Warp Terminal

/ 21 November 2023

A few years ago I switched from the then-default Bash shell on macOS to Fish, and never looked back. At about the same time I learned of bat (instead of cat) and exa (instead of ls). All these dramatically changed and improved my command-line experience, and even formed the basis of changes of practice that we at Tenseg have since been using on all our live servers, now that the past few years we’ve been in near-total control of them. But these tools are used inside the command line, I still used Apple’s Terminal app to access the command line (well, that and the integrated terminal in VS Code).

A few months ago I learned of an alternative terminal app that promiased to be modernized: Warp. I’ve had it on my Mac for a while, but only about 2 weeks ago I decided to switch to using it in place of the Terminal app full-time, at least temporarily, but within a week decided that I probably won’t look back unless I find a devastating failure in its current incarnation.

There is a LOT to love about it. Some of the highlights, besides just feeling fresher than Terminal, include the entire way it breaks commands down into “blocks”, and all the insane coolness that enables, as well as IDE-style text editing (click where you want to type, autocomplete, etc.). There is some AI (because, of course there is this year…) but I really haven’t used that much, though I’ve used the much smarter auto-completes daily, which almost feels like AI compared to the Terminal app.

As a brief aside: You may wonder why I don’t use the AI features in Warp more. It isn’t because I’m anti-AI (I use CodeWhisperer in VS Code all the time), it is because I use Raycast for my primary AI needs, and when Warp has limits to AI chat and Raycast doesn’t, you can guess which is better for me.

There are ways to save commonly used “workflows”, and even share these amongst teams, speeding up collaboration. Plus much more. Warp feels kinda like the “next big improvement” to my command line life, and that is why I’m wanting to write about it here to encourage others to try it too. The mundane is not the only option folks!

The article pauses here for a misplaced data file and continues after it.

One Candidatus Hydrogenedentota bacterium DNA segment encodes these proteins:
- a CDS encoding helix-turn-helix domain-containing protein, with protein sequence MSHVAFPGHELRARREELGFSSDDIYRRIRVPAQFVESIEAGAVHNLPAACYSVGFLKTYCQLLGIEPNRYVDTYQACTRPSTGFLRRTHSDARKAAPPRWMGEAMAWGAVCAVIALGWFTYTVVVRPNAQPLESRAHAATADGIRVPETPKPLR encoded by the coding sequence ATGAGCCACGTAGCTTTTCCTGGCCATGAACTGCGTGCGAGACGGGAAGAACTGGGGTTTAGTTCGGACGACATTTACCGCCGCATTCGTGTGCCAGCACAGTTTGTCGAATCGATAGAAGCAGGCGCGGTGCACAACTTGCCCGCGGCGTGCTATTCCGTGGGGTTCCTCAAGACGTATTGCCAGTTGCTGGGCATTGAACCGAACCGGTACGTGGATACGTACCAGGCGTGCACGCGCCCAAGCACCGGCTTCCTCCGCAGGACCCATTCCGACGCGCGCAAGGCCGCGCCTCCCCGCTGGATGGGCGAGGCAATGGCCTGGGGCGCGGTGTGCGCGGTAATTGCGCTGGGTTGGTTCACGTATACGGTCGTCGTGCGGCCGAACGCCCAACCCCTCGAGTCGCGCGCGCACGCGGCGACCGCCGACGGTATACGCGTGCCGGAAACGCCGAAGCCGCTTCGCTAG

There are growing pains, as there would be with any relatively young app, the most painful currently is that Fish isn’t fully supported for remote shells (so turn off the Warp SSH Wrapper setting in Features if that is important, although to supplement that being off I found a way to still make Fish be Warpified on remote shells that also doesn’t interfere with non-Warp terminals). It does also take some getting used to. I mean, by default it takes over the prompt, though you can switch to yours I switched back and kinda like the smarts it does, especially as it puts the prompt a line above your input (my prompt otherwise tried to be concise, so kinda anti-Warp). You may also have shortcuts across your system, like a Service in Finder that point at Terminal, and whose keyboard shortcut you may need to move to the Service Warp provides. Not all apps know Warp exists yet, so may not even offer it as an external Terminal.

Honestly, Warp kinda makes the integrated terminal in VS Code feel old… This is especially awkward because Warp itself feels almost like a VS Code-ification of Terminal. Maybe someday they’ll make an extension to integrate Warp there… But, if you’re still using Apple’s Terminal app for your (non-integrated) shell needs, and maybe want to try something different, give Warp a try. It’s felt refreshing this two weeks for me.